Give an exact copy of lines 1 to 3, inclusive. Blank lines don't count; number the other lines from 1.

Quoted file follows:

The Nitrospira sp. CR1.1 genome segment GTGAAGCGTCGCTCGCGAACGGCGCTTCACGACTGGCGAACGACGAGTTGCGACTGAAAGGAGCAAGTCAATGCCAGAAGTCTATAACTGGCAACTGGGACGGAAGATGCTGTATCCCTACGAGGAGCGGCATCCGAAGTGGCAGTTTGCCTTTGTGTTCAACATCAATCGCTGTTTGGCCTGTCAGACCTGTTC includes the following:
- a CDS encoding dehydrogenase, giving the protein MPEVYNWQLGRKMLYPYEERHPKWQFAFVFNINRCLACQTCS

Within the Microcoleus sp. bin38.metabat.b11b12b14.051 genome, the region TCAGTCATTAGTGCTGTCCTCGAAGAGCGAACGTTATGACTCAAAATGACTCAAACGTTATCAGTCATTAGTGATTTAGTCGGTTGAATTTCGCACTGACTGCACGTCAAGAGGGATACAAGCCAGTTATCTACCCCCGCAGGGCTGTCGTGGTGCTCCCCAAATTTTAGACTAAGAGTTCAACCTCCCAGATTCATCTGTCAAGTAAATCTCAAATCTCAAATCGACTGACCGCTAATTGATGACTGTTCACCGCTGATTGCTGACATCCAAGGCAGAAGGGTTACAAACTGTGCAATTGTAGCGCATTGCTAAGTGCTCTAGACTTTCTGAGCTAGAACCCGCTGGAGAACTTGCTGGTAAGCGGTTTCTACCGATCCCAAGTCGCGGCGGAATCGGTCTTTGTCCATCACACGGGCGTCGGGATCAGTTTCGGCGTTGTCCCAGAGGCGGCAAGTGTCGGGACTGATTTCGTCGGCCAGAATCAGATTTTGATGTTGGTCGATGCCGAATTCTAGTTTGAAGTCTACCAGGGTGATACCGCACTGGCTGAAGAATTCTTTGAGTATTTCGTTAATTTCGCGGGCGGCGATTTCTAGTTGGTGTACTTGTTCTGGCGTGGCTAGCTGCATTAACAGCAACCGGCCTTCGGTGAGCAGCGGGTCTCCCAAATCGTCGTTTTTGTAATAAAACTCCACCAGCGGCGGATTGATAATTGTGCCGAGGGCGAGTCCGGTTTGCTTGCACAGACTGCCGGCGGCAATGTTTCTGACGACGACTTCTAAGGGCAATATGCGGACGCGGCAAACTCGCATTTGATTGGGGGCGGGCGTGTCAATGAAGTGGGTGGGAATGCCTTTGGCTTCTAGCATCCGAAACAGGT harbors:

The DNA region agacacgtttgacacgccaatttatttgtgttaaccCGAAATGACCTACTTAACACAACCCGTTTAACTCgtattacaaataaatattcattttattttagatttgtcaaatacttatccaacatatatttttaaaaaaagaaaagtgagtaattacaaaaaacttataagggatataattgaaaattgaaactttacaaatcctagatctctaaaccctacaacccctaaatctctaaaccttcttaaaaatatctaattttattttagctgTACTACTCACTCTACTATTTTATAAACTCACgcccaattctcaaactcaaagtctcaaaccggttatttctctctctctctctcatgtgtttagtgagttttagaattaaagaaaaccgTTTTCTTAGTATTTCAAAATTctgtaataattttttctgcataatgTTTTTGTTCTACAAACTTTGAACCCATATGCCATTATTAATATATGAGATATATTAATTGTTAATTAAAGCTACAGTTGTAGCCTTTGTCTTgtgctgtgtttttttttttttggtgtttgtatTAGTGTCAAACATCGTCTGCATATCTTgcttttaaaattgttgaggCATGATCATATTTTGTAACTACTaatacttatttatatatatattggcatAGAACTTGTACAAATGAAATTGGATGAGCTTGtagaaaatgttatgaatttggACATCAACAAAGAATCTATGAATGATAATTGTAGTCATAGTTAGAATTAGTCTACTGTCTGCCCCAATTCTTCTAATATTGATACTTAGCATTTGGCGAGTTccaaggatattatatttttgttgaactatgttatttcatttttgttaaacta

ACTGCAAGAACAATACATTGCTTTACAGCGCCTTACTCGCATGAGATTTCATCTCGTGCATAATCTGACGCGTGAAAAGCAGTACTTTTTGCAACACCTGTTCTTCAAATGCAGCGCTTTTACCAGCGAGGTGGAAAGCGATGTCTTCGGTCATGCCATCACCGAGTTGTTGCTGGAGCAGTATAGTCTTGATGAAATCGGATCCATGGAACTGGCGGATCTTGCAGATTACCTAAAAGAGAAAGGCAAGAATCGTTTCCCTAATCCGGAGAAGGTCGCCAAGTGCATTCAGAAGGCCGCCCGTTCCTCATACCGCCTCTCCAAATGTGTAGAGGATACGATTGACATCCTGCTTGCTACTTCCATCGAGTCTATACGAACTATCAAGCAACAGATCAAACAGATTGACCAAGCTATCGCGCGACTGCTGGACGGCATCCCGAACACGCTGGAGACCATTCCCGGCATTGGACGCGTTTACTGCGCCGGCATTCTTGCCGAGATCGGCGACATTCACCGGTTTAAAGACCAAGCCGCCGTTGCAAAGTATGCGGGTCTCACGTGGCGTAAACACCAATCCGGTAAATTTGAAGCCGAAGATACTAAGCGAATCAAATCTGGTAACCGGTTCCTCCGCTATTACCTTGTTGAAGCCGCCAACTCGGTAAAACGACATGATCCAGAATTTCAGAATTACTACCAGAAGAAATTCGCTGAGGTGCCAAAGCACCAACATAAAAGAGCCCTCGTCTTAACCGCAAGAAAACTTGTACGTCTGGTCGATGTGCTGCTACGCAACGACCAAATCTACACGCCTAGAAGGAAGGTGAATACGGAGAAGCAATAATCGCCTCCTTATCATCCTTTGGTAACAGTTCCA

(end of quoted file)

The Nitrospira sp. CR1.1 genome segment GTGAAGCGTCGCTCGCGAACGGCGCTTCACGACTGGCGAACGACGAGTTGCGACTGAAAGGAGCAAGTCAATGCCAGAAGTCTATAACTGGCAACTGGGACGGAAGATGCTGTATCCCTACGAGGAGCGGCATCCGAAGTGGCAGTTTGCCTTTGTGTTCAACATCAATCGCTGTTTGGCCTGTCAGACCTGTTC includes the following:
- a CDS encoding dehydrogenase, giving the protein MPEVYNWQLGRKMLYPYEERHPKWQFAFVFNINRCLACQTCS

Within the Microcoleus sp. bin38.metabat.b11b12b14.051 genome, the region TCAGTCATTAGTGCTGTCCTCGAAGAGCGAACGTTATGACTCAAAATGACTCAAACGTTATCAGTCATTAGTGATTTAGTCGGTTGAATTTCGCACTGACTGCACGTCAAGAGGGATACAAGCCAGTTATCTACCCCCGCAGGGCTGTCGTGGTGCTCCCCAAATTTTAGACTAAGAGTTCAACCTCCCAGATTCATCTGTCAAGTAAATCTCAAATCTCAAATCGACTGACCGCTAATTGATGACTGTTCACCGCTGATTGCTGACATCCAAGGCAGAAGGGTTACAAACTGTGCAATTGTAGCGCATTGCTAAGTGCTCTAGACTTTCTGAGCTAGAACCCGCTGGAGAACTTGCTGGTAAGCGGTTTCTACCGATCCCAAGTCGCGGCGGAATCGGTCTTTGTCCATCACACGGGCGTCGGGATCAGTTTCGGCGTTGTCCCAGAGGCGGCAAGTGTCGGGACTGATTTCGTCGGCCAGAATCAGATTTTGATGTTGGTCGATGCCGAATTCTAGTTTGAAGTCTACCAGGGTGATACCGCACTGGCTGAAGAATTCTTTGAGTATTTCGTTAATTTCGCGGGCGGCGATTTCTAGTTGGTGTACTTGTTCTGGCGTGGCTAGCTGCATTAACAGCAACCGGCCTTCGGTGAGCAGCGGGTCTCCCAAATCGTCGTTTTTGTAATAAAACTCCACCAGCGGCGGATTGATAATTGTGCCGAGGGCGAGTCCGGTTTGCTTGCACAGACTGCCGGCGGCAATGTTTCTGACGACGACTTCTAAGGGCAATATGCGGACGCGGCAAACTCGCATTTGATTGGGGGCGGGCGTGTCAATGAAGTGGGTGGGAATGCCTTTGGCTTCTAGCATCCGAAACAGGT harbors: